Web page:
Making Soma

I teach a zoom workshop through the Mushroom Voice on making Soma from amanita muscaria and the ancestral shamanic practices that accompany its use, each month on the first Thursday.

I recorded this collaboration with Amanita Dreamer showing my method for a fast, easy and vegan, full decarboxylation of ibotenic acid to muscimol using lactofermentation. Once you make the gingerbug you can make Soma in 12-48 hours.

Vegan Lactoconversion of Ibotenic Acid:
Using a Gingerbug to Make Soma Soda

Ibotenic acid is not your enemy. There are very few reasons to do a full conversion other than to take a heroic dose for shamanic work. Simmering a tea will decarb. Lemon juice or vinegar will acid decarb. Your liver will decarb. Even sunlight will photoconvert fresh caps in Eurasia. Ibotenic acid is not the problem, its the solution. You likely will not ever need a full conversion.

Also, the lactobacillus culture is live and soma soda does not last long in the fridge, maybe weeks, though theoretically you may be able to freeze it and preserve the muscimol. 

Directions for the Bug:

In a quart jar place between one half cup to a full cup of cut ginger, peel on, ideally organic.   

Add a half a cup of brown or white sugar and 2-3 cups of water.

Cover with a cloth and rubber band or some kind of fermenting lid with a gasket valve to relive pressure in an emergency.

Warming the simple syrup before feeding is common but not necessary, just make sure its cooled below 90 Fahrenheit before feeding the bug.

It may be true that well and spring water work faster than tap water both because of the dissolved mineral content and also because tap water contains antimicrobial chemicals like chlorine and chloramine.


Let it live on the counter in the kitchen in a warm well ventilated area for the first week or so.

Every day for the first five days remove a tablespoon or two of the water by pouring or with a wooden spoon. Replace that with a tablespoon of sugar and some water. It could be simple syrup you saved from day one or just raw sugar and water – the gingerbug is very adaptable.

Once you see bubbles then it can live in your fridge and wants weekly feedings of about 2 tablespoons of fresh sugar water. In low temperatures it eats slower and is sort of hibernating until you warm it up for a secondary fermentation.

This is your mother culture from which you will lactoconvert Ibotenic acid, there is no need to put any Amanita in the mother at this time.

Soma Soda and secondary fermentation:

To make a soda you will need a fermentation grade bottle, clean water, 1/2 to one cup of sugar, and some juice or fruit is nice, maybe ginger and lemon peel, maybe pomegranate yuzu, this is a place for you to be creative. Oh and Amanita.

My simple soda: 5-10g dry mixed caps of Amanita (raw or simmered in tea for 20 min), up to a quarter cup grated ginger, a teaspoon of lemon peel, two cups lemon juice, one cup of white sugar and water to fill. 

This conversion is fast. 12 hours to 3 days at the max. Then refrigerate and as always start low and go slow. You have nothing to prove and getting comfortable operating this fungal technology is more important than any bragging rights for high dosage.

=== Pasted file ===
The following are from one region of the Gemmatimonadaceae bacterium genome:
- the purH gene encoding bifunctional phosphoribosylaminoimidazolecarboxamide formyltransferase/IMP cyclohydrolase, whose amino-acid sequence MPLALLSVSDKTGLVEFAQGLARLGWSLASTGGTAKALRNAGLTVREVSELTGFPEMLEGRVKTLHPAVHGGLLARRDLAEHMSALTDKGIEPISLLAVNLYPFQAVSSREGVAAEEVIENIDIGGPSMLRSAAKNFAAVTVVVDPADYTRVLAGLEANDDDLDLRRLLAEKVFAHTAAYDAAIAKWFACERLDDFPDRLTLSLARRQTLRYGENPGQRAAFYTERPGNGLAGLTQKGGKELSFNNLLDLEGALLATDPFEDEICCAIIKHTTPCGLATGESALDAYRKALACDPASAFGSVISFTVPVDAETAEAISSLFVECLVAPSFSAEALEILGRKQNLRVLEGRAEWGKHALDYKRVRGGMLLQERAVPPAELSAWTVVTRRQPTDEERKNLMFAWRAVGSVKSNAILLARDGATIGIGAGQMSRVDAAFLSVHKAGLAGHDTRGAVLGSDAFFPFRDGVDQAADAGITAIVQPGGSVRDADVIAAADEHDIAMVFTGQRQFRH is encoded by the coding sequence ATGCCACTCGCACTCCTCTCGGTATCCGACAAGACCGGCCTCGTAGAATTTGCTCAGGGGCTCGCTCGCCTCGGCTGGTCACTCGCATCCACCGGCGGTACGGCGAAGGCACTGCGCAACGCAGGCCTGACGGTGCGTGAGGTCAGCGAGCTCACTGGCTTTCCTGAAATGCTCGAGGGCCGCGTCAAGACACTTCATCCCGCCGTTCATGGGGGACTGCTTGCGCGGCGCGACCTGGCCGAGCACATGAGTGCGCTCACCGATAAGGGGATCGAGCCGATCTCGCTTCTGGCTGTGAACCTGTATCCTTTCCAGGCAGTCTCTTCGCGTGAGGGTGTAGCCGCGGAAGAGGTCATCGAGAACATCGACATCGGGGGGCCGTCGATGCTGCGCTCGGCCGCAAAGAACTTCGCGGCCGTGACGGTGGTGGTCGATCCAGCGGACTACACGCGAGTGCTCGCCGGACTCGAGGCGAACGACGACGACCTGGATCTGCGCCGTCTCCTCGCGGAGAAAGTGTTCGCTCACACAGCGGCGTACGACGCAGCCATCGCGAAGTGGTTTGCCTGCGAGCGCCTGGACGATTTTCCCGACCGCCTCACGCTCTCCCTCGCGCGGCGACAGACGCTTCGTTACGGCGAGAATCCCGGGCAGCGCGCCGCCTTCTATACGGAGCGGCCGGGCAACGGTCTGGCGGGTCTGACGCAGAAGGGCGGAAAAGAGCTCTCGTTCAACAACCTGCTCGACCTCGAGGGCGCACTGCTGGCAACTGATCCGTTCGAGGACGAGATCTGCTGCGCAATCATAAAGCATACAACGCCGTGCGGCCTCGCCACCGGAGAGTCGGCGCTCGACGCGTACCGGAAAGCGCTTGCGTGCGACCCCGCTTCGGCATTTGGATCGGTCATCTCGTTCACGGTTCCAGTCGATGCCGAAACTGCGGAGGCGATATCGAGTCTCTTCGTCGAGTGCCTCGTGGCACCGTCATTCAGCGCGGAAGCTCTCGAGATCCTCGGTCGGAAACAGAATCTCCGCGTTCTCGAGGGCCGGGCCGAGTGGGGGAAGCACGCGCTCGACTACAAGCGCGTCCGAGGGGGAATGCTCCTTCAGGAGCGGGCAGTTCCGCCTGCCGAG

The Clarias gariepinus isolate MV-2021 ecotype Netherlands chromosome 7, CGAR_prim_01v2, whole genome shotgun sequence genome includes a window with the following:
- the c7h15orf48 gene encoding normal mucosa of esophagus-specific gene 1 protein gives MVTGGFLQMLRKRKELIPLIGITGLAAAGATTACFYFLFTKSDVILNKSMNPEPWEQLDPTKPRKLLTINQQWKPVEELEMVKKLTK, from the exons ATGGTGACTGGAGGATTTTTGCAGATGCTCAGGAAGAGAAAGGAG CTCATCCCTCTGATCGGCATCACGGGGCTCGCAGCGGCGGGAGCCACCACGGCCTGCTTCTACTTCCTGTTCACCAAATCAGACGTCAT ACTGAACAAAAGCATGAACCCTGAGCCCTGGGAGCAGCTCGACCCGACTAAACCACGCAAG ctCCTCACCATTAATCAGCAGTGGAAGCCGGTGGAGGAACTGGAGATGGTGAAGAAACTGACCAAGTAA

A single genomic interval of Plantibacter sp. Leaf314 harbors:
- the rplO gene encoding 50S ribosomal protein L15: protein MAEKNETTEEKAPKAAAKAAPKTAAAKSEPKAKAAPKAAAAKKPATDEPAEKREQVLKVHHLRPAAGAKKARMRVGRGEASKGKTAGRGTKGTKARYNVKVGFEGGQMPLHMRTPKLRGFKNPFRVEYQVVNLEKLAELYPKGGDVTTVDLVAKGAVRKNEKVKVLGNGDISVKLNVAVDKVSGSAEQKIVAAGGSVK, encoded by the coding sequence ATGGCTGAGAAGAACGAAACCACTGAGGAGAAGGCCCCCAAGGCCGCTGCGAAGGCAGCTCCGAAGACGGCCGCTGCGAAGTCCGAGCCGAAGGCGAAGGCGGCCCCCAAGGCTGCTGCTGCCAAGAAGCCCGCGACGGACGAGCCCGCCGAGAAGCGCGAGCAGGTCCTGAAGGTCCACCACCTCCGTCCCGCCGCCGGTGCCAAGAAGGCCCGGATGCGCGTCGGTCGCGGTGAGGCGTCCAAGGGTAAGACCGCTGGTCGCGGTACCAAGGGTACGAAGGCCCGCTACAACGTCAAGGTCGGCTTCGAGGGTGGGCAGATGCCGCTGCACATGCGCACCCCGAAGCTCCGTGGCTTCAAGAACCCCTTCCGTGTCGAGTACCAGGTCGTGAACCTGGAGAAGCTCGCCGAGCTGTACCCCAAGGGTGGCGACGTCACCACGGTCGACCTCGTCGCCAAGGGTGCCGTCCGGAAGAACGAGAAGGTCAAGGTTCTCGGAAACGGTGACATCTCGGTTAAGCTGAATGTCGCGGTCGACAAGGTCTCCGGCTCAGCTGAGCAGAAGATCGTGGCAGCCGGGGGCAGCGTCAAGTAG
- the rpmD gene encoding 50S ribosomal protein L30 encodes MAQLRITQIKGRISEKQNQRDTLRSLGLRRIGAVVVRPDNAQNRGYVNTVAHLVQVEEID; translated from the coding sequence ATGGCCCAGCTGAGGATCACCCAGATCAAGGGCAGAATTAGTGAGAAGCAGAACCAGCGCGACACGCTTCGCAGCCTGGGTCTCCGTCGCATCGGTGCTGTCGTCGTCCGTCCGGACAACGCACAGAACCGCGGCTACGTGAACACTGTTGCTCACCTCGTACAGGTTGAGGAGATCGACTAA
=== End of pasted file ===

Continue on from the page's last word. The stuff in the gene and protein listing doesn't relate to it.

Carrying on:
The end result is carbonated from the lactobacillus. This carbonation cannot reverse the decarboxylation of Muscimol to Ibotenic Acid. Its a one way street. 

Glassware warning: use bottles that can withstand pressure or they may expose in secondary fermentation. Decorative glass is a bad idea and pop tops don’t let you control off gassing and can paint your ceiling or injure you upon opening. I love the screw top kombucha bottles that come in a variety of sizes.

Lactobacillus and metals… Something about iron and aluminum changes the charge of something and the culture just never tastes the same again, so you can prep and measure the sugar water in metal, like a pot on the stove, but once you’re culturing you want to be using wooden spoons and cutting boards, ceramic knives, glass or ceramic vessels and cloth or plastic lids. However, people grate it on metal, blend it with metal blades, brew it in a steel tank to the point of being beer, and it’ll eat nearly anything sweet. Gingerbug is versatile.

Fermenting is an act of gardening and the resulting culture becomes one of your kitchen pets; it will thrive with weekly feeding and would love to get out periodically and ferment a soda for you. That being said it may live in a refrigerator for months without food before becoming too tired to resurrect with a little sugar water. Because of this it is one of the most forgiving of the lacto-cultures.

Because you’re gardening bacteria the speed of the ferment is sensitive to the weather, temperature, sunlight, water quality, ease of metabolizing the food and pressure (in or out of a bottle). I cannot tell exactly you how long the conversion takes but when the lactobacillus its thriving you can see it breathe because it gets carbonated. 

The gingerbug is essentially immortal and the cultures can be combined to create robust strains from ancient roots. Using a tired gingerbug as the mother for a fresh one is wise and time-honored tradition.

Other lactofermenting conversion possibilities include vinegars, kombucha, water kiefer, tepache, sour kraut, kimchi, kvass, chutney and anything else you can pickle by culturing. What does not convert are yeasts like sourdough, wine, mead, beer, sake, or compote. 

The conversion occurs when the culture breeds out into a new food source quickly. Putting amanita into a ginger soda or kombucha that is already fully cultured will give you minimal results (although a sour kombucha might acid convert). The faster the culture spreads the faster the conversion, so a gingerbug in 3 days does way more than a kombucha in 2 weeks. You want a fast ferment, overnight if possible.